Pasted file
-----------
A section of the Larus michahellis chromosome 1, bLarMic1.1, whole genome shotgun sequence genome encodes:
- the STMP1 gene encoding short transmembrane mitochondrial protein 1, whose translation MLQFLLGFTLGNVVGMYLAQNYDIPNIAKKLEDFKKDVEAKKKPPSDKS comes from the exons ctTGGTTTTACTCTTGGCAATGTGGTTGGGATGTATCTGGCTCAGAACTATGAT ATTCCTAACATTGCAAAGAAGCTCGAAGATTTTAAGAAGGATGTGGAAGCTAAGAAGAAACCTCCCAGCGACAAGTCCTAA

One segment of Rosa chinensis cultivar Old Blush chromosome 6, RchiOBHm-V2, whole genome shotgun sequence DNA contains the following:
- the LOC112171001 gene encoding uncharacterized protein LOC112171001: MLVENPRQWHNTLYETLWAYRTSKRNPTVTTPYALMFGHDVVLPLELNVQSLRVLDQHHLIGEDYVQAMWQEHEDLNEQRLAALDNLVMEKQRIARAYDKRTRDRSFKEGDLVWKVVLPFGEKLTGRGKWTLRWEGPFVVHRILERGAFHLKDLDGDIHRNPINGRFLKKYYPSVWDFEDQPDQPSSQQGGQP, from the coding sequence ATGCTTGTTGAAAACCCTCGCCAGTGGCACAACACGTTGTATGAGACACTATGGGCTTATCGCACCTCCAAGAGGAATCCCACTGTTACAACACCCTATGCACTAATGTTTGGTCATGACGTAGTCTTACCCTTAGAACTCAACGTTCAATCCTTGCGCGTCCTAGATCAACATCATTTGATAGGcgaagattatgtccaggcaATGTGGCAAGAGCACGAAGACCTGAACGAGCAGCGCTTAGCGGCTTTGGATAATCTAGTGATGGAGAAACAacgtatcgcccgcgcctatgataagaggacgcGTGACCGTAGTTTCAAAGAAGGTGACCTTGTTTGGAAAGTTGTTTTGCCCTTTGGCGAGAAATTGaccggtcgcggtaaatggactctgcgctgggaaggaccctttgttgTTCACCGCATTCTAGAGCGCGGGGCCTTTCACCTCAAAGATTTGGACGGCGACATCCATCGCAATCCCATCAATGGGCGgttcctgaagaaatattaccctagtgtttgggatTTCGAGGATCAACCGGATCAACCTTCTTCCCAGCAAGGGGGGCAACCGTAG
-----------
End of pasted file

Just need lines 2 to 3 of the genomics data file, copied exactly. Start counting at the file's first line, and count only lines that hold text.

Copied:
- the STMP1 gene encoding short transmembrane mitochondrial protein 1, whose translation MLQFLLGFTLGNVVGMYLAQNYDIPNIAKKLEDFKKDVEAKKKPPSDKS comes from the exons ctTGGTTTTACTCTTGGCAATGTGGTTGGGATGTATCTGGCTCAGAACTATGAT ATTCCTAACATTGCAAAGAAGCTCGAAGATTTTAAGAAGGATGTGGAAGCTAAGAAGAAACCTCCCAGCGACAAGTCCTAA

One segment of Rosa chinensis cultivar Old Blush chromosome 6, RchiOBHm-V2, whole genome shotgun sequence DNA contains the following: